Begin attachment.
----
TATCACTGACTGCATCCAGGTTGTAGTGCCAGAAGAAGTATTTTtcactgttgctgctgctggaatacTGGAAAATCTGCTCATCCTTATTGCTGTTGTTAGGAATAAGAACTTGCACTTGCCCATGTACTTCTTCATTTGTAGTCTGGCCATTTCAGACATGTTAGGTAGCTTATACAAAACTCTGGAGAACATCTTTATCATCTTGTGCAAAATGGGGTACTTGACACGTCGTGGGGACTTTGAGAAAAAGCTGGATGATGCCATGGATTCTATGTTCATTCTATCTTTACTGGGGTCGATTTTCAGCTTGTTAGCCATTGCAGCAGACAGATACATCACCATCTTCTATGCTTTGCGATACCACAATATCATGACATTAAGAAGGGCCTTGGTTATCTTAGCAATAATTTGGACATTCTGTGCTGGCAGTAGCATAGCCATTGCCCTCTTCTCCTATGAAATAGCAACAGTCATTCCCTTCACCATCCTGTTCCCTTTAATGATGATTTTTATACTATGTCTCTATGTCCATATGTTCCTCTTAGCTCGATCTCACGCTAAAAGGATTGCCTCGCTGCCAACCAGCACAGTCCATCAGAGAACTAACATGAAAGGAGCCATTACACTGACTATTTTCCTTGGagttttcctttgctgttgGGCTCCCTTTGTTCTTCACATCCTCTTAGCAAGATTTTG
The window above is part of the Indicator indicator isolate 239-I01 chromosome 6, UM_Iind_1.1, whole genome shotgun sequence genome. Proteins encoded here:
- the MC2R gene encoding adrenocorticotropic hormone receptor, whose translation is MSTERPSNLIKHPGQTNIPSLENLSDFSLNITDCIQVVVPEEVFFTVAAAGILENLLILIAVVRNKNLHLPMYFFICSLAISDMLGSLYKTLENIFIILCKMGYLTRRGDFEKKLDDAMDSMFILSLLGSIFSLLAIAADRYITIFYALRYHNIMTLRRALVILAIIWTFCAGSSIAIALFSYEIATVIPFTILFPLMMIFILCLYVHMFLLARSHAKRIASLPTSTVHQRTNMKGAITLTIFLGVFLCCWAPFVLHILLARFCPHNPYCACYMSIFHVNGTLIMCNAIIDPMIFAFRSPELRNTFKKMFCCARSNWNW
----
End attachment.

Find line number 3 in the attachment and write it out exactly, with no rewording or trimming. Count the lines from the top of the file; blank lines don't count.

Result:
- the MC2R gene encoding adrenocorticotropic hormone receptor, whose translation is MSTERPSNLIKHPGQTNIPSLENLSDFSLNITDCIQVVVPEEVFFTVAAAGILENLLILIAVVRNKNLHLPMYFFICSLAISDMLGSLYKTLENIFIILCKMGYLTRRGDFEKKLDDAMDSMFILSLLGSIFSLLAIAADRYITIFYALRYHNIMTLRRALVILAIIWTFCAGSSIAIALFSYEIATVIPFTILFPLMMIFILCLYVHMFLLARSHAKRIASLPTSTVHQRTNMKGAITLTIFLGVFLCCWAPFVLHILLARFCPHNPYCACYMSIFHVNGTLIMCNAIIDPMIFAFRSPELRNTFKKMFCCARSNWNW